English
 
Help Privacy Policy Disclaimer
  Advanced SearchBrowse

Item

ITEM ACTIONSEXPORT

Released

Journal Article

Nucleolar fibrillarin is an evolutionarily conserved regulator of bacterial pathogen resistance

MPS-Authors
/persons/resource/persons219736

Tiku,  Varnesh
Department Antebi - Molecular Genetics of Ageing, Max Planck Institute for Biology of Ageing, Max Planck Society;

/persons/resource/persons278266

Kew,  C.
Department Antebi - Molecular Genetics of Ageing, Max Planck Institute for Biology of Ageing, Max Planck Society;

/persons/resource/persons50070

Antebi,  Adam
Department Antebi - Molecular Genetics of Ageing, Max Planck Institute for Biology of Ageing, Max Planck Society;

External Resource
Fulltext (restricted access)
There are currently no full texts shared for your IP range.
Fulltext (public)
There are no public fulltexts stored in PuRe
Supplementary Material (public)
There is no public supplementary material available
Citation

Tiku, V., Kew, C., Mehrotra, P., Ganesan, R., Robinson, N., & Antebi, A. (2018). Nucleolar fibrillarin is an evolutionarily conserved regulator of bacterial pathogen resistance. Nat Commun, 9(1), 3607. doi:10.1038/s41467-018-06051-1.


Cite as: https://hdl.handle.net/21.11116/0000-0004-7230-5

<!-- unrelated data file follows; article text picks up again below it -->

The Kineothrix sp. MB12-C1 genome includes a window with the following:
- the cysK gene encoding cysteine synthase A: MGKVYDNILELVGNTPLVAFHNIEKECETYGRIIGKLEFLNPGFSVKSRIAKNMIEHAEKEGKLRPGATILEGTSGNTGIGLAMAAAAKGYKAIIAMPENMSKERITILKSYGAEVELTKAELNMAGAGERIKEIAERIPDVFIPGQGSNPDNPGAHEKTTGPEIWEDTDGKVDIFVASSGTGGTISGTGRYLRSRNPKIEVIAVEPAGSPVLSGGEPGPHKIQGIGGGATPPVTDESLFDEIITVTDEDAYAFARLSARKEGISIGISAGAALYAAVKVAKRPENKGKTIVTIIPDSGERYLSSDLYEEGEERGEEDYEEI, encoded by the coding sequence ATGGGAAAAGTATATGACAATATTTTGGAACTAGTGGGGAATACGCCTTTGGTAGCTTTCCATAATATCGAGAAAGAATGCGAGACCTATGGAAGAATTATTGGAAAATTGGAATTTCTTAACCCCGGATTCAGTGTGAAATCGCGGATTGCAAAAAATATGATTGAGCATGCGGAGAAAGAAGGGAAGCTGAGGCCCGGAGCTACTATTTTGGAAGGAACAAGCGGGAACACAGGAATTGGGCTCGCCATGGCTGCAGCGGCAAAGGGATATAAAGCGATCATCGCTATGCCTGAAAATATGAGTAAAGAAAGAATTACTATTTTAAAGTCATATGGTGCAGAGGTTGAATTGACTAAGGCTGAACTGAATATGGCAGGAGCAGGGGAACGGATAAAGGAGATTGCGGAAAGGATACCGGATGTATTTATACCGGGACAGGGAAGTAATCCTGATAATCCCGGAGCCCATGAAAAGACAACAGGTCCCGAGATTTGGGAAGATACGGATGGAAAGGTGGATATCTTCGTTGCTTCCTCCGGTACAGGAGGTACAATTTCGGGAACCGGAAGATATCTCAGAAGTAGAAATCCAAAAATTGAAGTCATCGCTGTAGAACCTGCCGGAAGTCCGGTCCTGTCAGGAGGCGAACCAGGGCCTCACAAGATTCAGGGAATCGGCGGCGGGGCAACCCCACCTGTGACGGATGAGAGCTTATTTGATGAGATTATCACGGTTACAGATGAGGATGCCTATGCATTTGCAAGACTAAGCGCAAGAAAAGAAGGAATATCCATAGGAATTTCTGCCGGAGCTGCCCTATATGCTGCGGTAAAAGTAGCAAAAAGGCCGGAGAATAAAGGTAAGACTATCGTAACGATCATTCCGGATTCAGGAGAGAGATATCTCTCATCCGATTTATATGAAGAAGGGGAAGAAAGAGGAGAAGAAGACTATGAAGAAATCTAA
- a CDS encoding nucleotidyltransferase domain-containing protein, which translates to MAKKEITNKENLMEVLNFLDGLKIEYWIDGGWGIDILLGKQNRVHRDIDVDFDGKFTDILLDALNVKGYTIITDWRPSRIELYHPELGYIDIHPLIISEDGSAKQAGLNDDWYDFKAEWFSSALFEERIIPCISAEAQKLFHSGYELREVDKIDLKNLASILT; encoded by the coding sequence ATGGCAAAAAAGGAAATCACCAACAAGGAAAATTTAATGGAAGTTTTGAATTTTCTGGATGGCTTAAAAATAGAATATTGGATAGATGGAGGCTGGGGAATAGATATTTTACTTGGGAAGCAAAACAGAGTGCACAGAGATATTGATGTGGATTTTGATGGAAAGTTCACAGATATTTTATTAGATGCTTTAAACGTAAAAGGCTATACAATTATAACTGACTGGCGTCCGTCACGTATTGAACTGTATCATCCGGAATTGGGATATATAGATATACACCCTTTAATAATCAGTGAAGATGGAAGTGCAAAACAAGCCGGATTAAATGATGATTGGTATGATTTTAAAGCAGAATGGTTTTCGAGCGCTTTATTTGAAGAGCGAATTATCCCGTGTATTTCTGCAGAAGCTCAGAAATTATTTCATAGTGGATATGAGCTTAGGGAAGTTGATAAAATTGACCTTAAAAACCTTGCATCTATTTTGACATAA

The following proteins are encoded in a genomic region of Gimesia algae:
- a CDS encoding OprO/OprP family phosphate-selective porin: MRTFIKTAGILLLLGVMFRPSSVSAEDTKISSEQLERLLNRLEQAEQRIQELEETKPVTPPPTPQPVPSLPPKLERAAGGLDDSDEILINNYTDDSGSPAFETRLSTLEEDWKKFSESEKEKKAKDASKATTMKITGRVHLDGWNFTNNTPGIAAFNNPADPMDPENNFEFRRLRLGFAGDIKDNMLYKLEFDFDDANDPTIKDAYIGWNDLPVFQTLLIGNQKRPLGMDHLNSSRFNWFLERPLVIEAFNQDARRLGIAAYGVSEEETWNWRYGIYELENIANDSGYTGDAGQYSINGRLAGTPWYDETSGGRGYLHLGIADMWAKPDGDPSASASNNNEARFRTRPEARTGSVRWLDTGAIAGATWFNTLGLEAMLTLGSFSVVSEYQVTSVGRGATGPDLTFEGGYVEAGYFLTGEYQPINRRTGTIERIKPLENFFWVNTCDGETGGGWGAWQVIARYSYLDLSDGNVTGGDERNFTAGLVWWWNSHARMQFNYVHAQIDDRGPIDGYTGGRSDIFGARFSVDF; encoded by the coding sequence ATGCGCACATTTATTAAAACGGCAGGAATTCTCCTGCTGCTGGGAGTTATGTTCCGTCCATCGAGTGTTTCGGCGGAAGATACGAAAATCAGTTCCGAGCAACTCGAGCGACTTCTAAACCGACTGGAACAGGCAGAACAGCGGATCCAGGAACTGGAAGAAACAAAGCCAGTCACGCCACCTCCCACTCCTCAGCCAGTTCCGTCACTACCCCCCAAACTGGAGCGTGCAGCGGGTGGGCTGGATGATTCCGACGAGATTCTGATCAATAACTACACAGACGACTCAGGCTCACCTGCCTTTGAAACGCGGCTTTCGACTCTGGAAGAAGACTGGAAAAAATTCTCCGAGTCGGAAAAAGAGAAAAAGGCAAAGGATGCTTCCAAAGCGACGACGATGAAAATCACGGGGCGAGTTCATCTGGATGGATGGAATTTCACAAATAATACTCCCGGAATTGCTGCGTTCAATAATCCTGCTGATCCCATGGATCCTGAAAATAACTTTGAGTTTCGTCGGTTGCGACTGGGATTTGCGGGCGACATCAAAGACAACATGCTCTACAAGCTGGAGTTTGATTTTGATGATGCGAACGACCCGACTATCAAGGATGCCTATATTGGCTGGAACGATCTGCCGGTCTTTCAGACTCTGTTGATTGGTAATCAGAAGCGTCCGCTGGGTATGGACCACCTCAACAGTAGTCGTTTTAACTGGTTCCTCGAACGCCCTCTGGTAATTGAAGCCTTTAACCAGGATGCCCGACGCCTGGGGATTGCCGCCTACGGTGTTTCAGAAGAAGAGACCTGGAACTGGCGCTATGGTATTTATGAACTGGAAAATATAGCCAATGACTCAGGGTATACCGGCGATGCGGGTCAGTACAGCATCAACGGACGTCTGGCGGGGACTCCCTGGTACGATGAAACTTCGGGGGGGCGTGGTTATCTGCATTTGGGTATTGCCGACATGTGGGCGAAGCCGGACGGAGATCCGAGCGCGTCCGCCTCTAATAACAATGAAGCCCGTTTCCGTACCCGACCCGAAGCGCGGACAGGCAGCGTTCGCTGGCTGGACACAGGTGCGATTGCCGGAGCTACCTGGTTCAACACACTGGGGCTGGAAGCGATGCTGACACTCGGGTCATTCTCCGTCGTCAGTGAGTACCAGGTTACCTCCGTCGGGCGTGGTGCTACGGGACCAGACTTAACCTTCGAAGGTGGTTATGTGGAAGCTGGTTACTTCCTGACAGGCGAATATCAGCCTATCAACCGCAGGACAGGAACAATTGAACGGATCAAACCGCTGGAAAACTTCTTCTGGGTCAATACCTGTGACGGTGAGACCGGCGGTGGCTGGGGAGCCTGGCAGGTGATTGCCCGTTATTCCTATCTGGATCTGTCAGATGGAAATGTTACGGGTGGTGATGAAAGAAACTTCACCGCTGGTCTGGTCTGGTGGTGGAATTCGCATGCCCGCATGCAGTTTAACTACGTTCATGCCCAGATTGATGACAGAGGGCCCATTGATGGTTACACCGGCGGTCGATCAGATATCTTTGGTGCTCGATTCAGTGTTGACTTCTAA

Abstract
Innate immunity is the first line of defense against infections. Pathways regulating innate responses can also modulate other processes, including stress resistance and longevity. Increasing evidence suggests a role for the nucleolus in regulating cellular processes implicated in health and disease. Here we show the highly conserved nucleolar protein, fibrillarin, is a vital factor regulating pathogen resistance. Fibrillarin knockdown enhances resistance in C. elegans against bacterial pathogens, higher levels of fibrillarin induce susceptibility to infection. Pathogenic infection reduces nucleolar size, ribsosomal RNA, and fibrillarin levels. Genetic epistasis reveals fibrillarin functions independently of the major innate immunity mediators, suggesting novel mechanisms of pathogen resistance. Bacterial infection also reduces nucleolar size and fibrillarin levels in mammalian cells. Fibrillarin knockdown prior to infection increases intracellular bacterial clearance, reduces inflammation, and enhances cell survival. Collectively, these findings reveal an evolutionarily conserved role of fibrillarin in infection resistance and suggest the nucleolus as a focal point in innate immune responses.